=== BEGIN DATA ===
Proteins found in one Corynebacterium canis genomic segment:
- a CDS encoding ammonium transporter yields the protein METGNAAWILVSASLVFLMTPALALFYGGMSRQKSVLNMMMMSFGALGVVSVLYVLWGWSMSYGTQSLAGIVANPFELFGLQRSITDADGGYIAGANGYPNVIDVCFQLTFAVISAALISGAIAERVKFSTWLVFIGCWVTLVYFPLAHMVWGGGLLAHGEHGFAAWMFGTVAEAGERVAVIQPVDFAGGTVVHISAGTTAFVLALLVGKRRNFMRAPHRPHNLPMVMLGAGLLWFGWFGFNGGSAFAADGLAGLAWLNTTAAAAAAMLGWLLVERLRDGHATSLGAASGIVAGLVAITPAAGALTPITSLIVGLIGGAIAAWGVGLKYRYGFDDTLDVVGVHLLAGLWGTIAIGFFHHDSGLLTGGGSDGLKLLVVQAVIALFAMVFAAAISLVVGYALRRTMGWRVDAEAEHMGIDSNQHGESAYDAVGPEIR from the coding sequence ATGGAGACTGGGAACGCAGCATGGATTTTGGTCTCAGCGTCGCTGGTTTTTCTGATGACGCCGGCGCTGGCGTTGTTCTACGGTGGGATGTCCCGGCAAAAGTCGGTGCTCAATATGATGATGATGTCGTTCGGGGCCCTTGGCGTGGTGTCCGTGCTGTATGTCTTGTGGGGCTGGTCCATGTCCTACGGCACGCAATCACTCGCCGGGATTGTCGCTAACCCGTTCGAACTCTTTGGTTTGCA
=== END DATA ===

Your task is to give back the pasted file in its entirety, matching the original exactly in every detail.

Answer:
Proteins found in one Corynebacterium canis genomic segment:
- a CDS encoding ammonium transporter yields the protein METGNAAWILVSASLVFLMTPALALFYGGMSRQKSVLNMMMMSFGALGVVSVLYVLWGWSMSYGTQSLAGIVANPFELFGLQRSITDADGGYIAGANGYPNVIDVCFQLTFAVISAALISGAIAERVKFSTWLVFIGCWVTLVYFPLAHMVWGGGLLAHGEHGFAAWMFGTVAEAGERVAVIQPVDFAGGTVVHISAGTTAFVLALLVGKRRNFMRAPHRPHNLPMVMLGAGLLWFGWFGFNGGSAFAADGLAGLAWLNTTAAAAAAMLGWLLVERLRDGHATSLGAASGIVAGLVAITPAAGALTPITSLIVGLIGGAIAAWGVGLKYRYGFDDTLDVVGVHLLAGLWGTIAIGFFHHDSGLLTGGGSDGLKLLVVQAVIALFAMVFAAAISLVVGYALRRTMGWRVDAEAEHMGIDSNQHGESAYDAVGPEIR from the coding sequence ATGGAGACTGGGAACGCAGCATGGATTTTGGTCTCAGCGTCGCTGGTTTTTCTGATGACGCCGGCGCTGGCGTTGTTCTACGGTGGGATGTCCCGGCAAAAGTCGGTGCTCAATATGATGATGATGTCGTTCGGGGCCCTTGGCGTGGTGTCCGTGCTGTATGTCTTGTGGGGCTGGTCCATGTCCTACGGCACGCAATCACTCGCCGGGATTGTCGCTAACCCGTTCGAACTCTTTGGTTTGCA